Dermot Weld critical of regulator's role in handling of Liz Doyle saga
Dermot Weld launched a scathing criticism of the Irish Horseracing Regulatory Board in the High Court on Tuesday and was particularly critical of its chief executive Denis Egan's role in the events that prompted the ongoing defamation case.
The regulator’s head of security, Chris Gordon, initiated a defamation case against the Irish Racehorse Trainers Association (IRTA) almost six years ago but, according to Weld, the matter could have been sorted out long ago had Egan apologised to Liz Doyle over the manner in which her premises was inspected in March 2014.
The court heard last week, through Egan and Michael Hickey – former senior steward of the Irish National Hunt Steeplechase Committee – of telephone conversations they each had with Weld on Saturday, August 23, 2014.
Egan and Hickey claimed during the course of their respective conversations with Weld, that the trainer relayed information of a petition IRTA chief executive Michael Grassick was circulating among its members.
The objective of the petition, the existence of which has been repeatedly denied by the IRTA, was purported to call for the removal of Gordon from his role as the head of security within the IHRB.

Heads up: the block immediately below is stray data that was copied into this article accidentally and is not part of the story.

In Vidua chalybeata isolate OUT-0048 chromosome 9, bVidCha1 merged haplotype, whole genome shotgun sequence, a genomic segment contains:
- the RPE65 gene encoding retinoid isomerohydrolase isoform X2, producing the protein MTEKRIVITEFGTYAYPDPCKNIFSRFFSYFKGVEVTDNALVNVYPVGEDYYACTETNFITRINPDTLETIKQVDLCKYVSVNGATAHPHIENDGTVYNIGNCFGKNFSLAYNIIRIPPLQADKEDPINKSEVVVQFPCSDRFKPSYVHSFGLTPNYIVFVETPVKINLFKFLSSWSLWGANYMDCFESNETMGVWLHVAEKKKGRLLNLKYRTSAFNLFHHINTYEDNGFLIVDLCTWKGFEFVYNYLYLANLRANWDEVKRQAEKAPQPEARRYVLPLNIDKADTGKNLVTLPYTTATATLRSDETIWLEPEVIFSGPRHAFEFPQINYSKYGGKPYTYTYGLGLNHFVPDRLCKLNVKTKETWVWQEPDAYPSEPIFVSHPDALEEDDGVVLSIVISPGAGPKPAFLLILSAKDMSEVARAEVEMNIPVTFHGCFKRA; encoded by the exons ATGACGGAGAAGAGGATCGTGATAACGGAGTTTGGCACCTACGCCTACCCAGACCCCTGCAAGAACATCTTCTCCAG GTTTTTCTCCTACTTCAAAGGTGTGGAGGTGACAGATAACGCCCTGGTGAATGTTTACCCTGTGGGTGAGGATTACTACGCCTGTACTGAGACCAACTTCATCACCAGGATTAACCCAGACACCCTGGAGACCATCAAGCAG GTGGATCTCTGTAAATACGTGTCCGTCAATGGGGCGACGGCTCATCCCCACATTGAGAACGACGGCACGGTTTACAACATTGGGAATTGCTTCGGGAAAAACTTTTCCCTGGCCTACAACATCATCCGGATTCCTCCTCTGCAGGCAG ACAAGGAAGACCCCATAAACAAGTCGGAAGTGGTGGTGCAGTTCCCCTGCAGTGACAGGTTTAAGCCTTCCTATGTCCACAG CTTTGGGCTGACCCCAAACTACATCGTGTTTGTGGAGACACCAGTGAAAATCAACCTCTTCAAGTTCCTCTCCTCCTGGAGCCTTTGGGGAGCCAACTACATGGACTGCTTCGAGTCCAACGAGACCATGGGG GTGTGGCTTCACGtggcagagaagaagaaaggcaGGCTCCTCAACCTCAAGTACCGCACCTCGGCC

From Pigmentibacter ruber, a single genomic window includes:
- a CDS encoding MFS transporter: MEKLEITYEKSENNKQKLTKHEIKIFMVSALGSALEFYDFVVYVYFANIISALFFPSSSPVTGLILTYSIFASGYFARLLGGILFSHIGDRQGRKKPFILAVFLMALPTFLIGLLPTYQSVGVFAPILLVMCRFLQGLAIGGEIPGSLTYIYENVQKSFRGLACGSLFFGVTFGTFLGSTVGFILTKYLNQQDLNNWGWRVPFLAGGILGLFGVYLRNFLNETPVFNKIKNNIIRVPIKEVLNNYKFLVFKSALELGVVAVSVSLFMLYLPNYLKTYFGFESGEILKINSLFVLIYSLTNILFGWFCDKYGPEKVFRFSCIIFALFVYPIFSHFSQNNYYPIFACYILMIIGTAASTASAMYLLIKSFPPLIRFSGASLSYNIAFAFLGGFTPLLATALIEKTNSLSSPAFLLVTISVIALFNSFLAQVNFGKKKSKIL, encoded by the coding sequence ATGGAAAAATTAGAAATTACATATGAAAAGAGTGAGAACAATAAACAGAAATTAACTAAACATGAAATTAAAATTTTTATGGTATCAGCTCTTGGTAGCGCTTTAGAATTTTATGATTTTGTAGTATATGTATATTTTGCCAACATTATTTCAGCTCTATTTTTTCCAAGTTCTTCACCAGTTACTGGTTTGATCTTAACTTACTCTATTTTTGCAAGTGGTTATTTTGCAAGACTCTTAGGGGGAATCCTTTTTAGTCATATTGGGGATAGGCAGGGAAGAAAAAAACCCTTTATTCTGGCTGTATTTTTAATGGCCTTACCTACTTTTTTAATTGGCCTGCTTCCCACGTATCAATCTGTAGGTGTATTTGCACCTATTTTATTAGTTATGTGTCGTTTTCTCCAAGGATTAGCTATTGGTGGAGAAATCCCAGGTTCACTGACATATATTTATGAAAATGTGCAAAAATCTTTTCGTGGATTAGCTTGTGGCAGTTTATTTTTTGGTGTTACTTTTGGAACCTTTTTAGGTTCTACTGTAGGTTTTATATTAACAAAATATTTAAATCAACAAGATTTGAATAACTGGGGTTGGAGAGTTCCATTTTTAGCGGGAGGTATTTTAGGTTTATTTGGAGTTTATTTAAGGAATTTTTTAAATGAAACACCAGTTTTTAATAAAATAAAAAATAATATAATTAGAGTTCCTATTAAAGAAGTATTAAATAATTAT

On Tuesday, Weld said he struggled to recall these phone conversations but claimed the "gist" of their contents was to find a resolution between all parties.
He denied the existence of a petition but admitted to being asked to sign a letter by Grassick, which he claims was to bring all of the relevant parties together.
Weld also told the court this encounter took place at the Curragh racecourse, and not his yard, as had been claimed by Egan in his evidence.
He explained: "I was in a hurry to saddle for the first race and therefore I told him to come back to me later with the letter. He never came back, therefore I never saw the letter. I don't think there was any petition to remove him [Gordon].”
Weld added: “Chris wouldn't be the most popular person and it's a very hard job that he has to be popular with everybody, but there wasn't to my knowledge any petition.”
Weld went on to deny another suggestion made by Egan in his evidence that he claimed the IRTA had a vendetta against Gordon.
Although he denied being involved in the decision to instruct solicitors to write to the then Turf Club over the manner in which Liz Doyle's yard was inspected, Weld was highly critical of the regulator from the witness box.
He claimed: "I just thought the whole Liz Doyle situation had been handled so badly by the Turf Club. I thought the Doyles had been very badly treated. The Department Of Agriculture and the Turf Club, under the instructions of Denis Egan, went into Liz Doyle's training stables with wrong information because they got an anonymous tip-off.”
Weld added: “They had a piece of paper with LD written on it and Denis Egan decided that was Liz Doyle and they went in with all guns blazing into Liz Doyle's training establishment.
“They were wrong of course, it wasn't her at all. I believe further that if the Turf Club accepted that they were wrong and apologised this whole situation could have been resolved very quickly and wouldn't have had to drag on for years.”
Weld was in court under subpoena and repeated throughout the course of the afternoon that he only got involved in the dispute for the greater good of Irish racing. The case continues in the High Court on Wednesday at 11am.
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